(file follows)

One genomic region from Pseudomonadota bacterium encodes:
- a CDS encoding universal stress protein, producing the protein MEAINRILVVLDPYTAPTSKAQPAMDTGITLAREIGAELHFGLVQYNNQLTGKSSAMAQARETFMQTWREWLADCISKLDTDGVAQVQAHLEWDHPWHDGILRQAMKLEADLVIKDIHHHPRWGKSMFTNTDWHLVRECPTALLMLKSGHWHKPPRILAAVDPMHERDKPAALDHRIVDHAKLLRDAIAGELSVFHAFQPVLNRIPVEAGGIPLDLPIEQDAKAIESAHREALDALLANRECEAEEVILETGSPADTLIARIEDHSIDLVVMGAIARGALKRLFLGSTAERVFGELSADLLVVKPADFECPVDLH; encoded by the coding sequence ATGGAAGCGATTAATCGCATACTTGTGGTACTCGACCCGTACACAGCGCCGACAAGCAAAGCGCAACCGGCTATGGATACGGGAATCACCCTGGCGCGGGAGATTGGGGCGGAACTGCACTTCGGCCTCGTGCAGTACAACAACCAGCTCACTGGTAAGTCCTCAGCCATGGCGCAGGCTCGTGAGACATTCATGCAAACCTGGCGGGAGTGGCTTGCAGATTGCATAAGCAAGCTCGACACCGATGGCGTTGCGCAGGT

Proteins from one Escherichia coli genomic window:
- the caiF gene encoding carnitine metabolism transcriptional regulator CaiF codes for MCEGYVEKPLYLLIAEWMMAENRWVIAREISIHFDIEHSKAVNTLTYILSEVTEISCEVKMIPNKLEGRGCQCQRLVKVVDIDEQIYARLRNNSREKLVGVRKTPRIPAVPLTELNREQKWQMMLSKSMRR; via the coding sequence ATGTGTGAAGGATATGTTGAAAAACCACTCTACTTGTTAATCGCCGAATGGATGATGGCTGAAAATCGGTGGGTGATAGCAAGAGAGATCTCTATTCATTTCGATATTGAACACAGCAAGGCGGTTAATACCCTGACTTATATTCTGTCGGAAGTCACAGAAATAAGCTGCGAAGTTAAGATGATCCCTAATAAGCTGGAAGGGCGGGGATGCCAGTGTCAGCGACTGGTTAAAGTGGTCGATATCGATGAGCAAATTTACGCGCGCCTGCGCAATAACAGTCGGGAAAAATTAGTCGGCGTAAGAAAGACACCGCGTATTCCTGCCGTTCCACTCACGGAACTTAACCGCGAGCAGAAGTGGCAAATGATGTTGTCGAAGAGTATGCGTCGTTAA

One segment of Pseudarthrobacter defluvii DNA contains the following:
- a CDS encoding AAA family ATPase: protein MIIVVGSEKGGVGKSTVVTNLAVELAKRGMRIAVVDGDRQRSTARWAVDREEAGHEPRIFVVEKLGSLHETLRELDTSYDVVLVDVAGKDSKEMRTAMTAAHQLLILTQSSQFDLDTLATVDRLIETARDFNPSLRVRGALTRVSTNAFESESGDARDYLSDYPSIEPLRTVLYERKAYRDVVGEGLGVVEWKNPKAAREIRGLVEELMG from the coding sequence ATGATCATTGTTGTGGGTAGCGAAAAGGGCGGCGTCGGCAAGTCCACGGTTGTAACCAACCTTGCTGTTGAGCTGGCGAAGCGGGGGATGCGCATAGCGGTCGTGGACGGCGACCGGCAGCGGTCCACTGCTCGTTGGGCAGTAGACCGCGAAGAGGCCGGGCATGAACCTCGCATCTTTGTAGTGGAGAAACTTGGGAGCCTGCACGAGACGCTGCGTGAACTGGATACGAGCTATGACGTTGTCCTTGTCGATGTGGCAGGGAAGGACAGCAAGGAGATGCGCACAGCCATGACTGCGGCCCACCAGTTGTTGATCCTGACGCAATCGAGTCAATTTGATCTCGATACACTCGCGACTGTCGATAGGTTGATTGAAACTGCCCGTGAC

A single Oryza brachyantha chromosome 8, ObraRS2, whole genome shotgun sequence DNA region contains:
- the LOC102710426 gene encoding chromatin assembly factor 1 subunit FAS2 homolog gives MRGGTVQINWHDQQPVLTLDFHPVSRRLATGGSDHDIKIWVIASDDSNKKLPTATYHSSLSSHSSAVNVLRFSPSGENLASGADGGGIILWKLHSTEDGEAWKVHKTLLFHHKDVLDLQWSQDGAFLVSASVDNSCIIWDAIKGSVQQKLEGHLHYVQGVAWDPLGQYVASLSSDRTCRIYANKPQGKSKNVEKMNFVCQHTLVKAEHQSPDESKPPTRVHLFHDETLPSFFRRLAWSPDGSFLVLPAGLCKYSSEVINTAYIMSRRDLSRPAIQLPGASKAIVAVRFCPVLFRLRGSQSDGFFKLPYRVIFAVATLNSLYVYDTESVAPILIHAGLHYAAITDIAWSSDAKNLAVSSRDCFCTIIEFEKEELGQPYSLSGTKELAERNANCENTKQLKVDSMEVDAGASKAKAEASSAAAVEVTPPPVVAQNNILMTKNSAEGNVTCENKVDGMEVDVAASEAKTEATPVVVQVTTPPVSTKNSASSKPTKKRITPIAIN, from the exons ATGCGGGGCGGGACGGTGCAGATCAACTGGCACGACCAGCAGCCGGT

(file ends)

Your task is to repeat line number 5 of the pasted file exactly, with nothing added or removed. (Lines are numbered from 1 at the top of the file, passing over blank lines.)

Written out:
One segment of Pseudarthrobacter defluvii DNA contains the following: